For Sale by Owner News and Articles
Zipping Through Year-End Escrows
By Broderick Perkins
With a few weeks left before Santa slips down the chimney, followed by the dawn of the new Millennium, you've got to move fast if you want to avoid this year's double whammy for year-end escrows.
Year-end buyers are always anxious to move in before the stockings are hung and sellers likewise feel the holiday need for speed. This year the looming specter of the "Y2K bug" gives you an extra reason to rush escrow to a close.
Not really a computer virus, the "Y2K" refers to the Year 2000 and the "bug" is really a shortsighted computer design that renders some computers incapable of recognizing the year 2000. That could, at the very least, create escrow delays, especially when so many companies, large and small, are involved in the process.
"I wouldn't want to be in escrow at the end of this year, " said Bruce F. Webster, co-founder and co-chair of the Washington D.C. Year 2000 Group.
Here's a half dozen techniques to help you speed up escrow and avoid the grasp of the twin Grinches out to steal your holiday joy.
-- Choose a good escrow or title company and stay in touch with your escrow representative, your point person for strategic speed. Give him or her all possible methods of contacting you, phone and pager numbers as well as your e-mail address. Make sure he or she can reach you at a moment's notice. Don't leave town now and expect escrow to be closed when you return.
"A good escrow or title officer will be more than happy to answer questions and explain procedures and practices before, during, and after the life of the escrow," said Jim Cortese, a division president with Stewart Title in San Jose, CA.
-- As soon as escrow opens, line up homeowners insurance and other coverage, flood, optional earthquake, etc. Give your escrow representative the name and phone number of your insurance agent or company to quickly verify coverage, suggests Stephanie Noryko, a mortgage broker with Granite Financial in Cupertino.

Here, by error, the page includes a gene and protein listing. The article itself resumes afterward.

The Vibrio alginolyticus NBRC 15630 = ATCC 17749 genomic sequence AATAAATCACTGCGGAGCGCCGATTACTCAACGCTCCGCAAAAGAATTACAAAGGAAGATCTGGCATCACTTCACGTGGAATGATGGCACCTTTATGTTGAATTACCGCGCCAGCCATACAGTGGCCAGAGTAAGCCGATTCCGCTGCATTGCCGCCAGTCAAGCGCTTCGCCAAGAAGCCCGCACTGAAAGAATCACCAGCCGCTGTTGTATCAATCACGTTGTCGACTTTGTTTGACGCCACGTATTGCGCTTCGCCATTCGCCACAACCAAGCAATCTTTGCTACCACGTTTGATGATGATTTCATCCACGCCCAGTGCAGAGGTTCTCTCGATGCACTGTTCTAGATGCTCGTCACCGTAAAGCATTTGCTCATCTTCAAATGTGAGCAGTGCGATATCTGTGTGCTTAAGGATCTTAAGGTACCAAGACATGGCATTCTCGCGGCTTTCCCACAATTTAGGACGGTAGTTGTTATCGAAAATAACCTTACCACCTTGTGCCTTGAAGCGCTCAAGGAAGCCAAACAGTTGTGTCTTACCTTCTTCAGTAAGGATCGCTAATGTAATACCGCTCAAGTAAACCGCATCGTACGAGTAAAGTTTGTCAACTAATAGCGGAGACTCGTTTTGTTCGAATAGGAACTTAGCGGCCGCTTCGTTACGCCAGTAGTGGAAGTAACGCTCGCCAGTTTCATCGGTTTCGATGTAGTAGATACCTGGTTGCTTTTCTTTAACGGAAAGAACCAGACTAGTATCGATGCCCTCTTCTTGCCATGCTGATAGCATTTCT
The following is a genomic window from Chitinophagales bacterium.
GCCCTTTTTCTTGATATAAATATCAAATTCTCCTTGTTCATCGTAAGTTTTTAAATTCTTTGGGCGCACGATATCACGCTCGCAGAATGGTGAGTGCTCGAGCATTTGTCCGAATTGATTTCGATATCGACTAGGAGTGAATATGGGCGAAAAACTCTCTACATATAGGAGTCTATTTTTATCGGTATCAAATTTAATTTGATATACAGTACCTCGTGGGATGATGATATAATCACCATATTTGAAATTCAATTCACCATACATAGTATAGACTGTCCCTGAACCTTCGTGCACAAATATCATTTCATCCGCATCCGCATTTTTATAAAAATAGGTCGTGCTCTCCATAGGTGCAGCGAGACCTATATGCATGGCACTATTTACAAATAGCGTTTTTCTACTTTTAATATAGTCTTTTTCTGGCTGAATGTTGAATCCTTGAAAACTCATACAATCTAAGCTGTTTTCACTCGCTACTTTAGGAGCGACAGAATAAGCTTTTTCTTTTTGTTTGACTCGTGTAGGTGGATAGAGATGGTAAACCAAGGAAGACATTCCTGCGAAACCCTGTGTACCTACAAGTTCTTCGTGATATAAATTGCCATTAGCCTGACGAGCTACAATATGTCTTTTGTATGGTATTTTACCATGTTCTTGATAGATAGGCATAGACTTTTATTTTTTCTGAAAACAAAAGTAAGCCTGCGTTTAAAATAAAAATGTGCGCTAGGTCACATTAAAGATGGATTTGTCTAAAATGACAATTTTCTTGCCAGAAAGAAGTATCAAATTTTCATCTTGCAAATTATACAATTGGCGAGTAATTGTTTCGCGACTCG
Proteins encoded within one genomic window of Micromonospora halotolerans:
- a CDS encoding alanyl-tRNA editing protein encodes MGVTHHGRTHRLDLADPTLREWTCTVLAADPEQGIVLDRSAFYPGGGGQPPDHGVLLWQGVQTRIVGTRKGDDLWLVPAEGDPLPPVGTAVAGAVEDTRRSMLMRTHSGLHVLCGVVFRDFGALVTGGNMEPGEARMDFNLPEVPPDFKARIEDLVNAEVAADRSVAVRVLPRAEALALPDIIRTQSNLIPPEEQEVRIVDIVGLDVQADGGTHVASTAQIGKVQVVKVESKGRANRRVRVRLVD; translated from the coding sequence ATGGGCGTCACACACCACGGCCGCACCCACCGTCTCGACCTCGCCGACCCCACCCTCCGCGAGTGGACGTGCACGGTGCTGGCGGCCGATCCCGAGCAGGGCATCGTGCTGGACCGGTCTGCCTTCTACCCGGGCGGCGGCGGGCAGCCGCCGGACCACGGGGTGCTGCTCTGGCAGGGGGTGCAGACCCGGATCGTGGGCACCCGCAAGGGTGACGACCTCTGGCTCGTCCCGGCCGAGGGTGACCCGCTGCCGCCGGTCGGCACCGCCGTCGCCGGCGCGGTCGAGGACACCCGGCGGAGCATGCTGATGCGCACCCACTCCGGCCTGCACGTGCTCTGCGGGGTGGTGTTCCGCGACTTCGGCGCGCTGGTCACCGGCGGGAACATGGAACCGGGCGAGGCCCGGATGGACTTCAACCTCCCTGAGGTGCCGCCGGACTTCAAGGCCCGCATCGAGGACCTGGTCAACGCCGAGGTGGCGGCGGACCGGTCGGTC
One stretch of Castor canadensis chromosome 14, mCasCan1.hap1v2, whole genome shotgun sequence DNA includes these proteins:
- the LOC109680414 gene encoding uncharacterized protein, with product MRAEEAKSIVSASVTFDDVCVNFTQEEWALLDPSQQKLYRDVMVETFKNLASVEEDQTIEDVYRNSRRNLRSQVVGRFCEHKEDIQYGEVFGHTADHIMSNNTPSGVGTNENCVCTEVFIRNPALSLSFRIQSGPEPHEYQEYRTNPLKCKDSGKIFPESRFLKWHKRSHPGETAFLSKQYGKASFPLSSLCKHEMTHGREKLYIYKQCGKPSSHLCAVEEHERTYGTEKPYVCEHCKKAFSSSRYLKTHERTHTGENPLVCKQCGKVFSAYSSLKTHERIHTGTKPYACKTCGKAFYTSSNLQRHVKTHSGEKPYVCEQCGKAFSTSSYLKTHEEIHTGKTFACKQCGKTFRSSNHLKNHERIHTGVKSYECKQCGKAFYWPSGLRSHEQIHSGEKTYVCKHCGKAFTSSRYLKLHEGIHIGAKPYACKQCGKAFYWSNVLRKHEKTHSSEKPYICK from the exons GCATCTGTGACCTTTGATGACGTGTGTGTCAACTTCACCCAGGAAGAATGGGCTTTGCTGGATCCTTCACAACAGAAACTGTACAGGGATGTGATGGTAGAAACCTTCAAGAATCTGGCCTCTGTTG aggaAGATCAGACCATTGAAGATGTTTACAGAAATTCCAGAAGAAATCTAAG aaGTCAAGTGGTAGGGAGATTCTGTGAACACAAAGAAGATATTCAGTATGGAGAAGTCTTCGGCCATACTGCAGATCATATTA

-- If you are the seller, tell the escrow officer to pay off your existing loans immediately. This is necessary before the buyer can put a new mortgage on the property.
"Lack of receipt of loan payoff statements is the single biggest cause of escrow delays," said Ray Brown, a San Francisco, CA broker.
-- Check the calendar. The nearer you get to the holidays, the less reliable escrow and title office hours become, Brown says. Christmas and New Year’s Day are both on a Saturday this year. Government offices and others will likely be closed Friday and shut down early on Thursday. Some offices will remain closed on Monday.
-- Hopefully you prepared a contract with as few contingencies as possible. Contingencies are tasks that must be completed before escrow proceeds. Common ones are property inspections, repairs and financing. Once the task is complete, you must notify your title or escrow company. Prepare your contingency removal letters in advance, add the date and hand deliver them as soon as the contingency is met.
"Have your inspections lined up before the offer is presented. It's easier to cancel one than to get one in a hurry," said Mary Pope-Handy an agent with Fred Sands Landmark Properties in Los Gatos.
-- Follow through. Take no one's word a contingency has been met, papers are signed or documents delivered. Make your escrow task list, and check it twice, daily.
"Your house isn't sold until escrow closes," said Brown.
Broderick Perkins, has been a consumer journalist for 20 years. Experienced in print, electronic, and consulting journalism, he is chief executive editor of San Jose, CA-based, DeadlineNews.Com, an editorial content and consulting firm.
© Copyright 1999 by Broderick Perkins. All Rights Reserved.